Microalgal hydrogen production research
MetadataShow full item record
Microorganisms can produce hydrogen biologically, with species ranging from photosynthetic and fermentative bacteria to green microalgae and cyanobacteria. In comparison with the conventional chemical or physical hydrogen production methods, biological processes demonstrate several advantages by operating at ambient pressure and temperature conditions, without a requirement for the use of precious metals to catalyze the reactions. In addition to using cellular endogenous substrate from which to extract electrons for H2-production, a number of green microalgae are also endowed with the photosynthetic machinery needed to extract electrons from water, the potential energy of which is elevated by two photochemical reactions prior to reducing protons (H+) for the generation of molecular hydrogen (H2). Sunlight provides the energy for the microalgal overall strongly endergonic reaction of H2O-oxidation, electron-transport, and H2-production. Thanks to a substantial amount of research, a number of diverse experimental approaches have been developed and applied to establish and improve sustainable production of hydrogen. This review summarizes and updates recent developments in microalgal hydrogen production research with emphasis on new trends and novel ideas practiced in this field.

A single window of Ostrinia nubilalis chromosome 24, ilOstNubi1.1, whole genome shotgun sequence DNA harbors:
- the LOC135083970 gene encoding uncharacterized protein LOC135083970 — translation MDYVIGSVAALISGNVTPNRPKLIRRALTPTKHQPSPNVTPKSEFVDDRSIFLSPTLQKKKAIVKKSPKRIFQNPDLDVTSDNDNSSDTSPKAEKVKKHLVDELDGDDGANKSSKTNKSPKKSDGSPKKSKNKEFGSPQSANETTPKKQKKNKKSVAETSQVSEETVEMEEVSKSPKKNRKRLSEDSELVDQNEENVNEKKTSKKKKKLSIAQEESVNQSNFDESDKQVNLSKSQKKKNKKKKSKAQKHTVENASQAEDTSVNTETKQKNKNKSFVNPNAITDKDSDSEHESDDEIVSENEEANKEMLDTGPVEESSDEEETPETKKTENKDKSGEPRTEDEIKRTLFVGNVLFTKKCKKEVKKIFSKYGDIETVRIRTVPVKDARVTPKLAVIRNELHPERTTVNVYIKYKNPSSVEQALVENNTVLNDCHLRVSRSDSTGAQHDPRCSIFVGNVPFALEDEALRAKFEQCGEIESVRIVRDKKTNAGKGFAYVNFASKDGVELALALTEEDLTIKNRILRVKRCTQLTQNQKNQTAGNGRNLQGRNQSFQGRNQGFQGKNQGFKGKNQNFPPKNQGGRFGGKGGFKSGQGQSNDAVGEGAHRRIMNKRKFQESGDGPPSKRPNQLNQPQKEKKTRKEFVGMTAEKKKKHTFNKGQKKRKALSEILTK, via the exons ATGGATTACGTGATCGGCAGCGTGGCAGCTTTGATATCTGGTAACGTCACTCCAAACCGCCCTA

Showing items related by title, author, creator and subject.
Sheppard, Drew A (2008)Concerns over green house gas emissions and their climate change effects have lead to a concerted effort into environmental friendly technologies. One such emphasis has been on the implementation of the hydrogen economy. ...
Formation and characteristics of glucose oligomers during the hydrolysis of cellulose in hot-compressed waterYu, Yun (2009)Energy production from fossil fuels results in significant carbon dioxide emission, which is a key contributor to global warming and the problems related to climate change. Biomass is recognized as an important part of ...
Paskevicius, Mark (2009)Aluminium, aluminium hydride (alane), and magnesium hydride nanoparticles have been mechanochemically synthesised in order to study their hydrogen sorption properties in contrast to the bulk. Nanoparticle formation was ...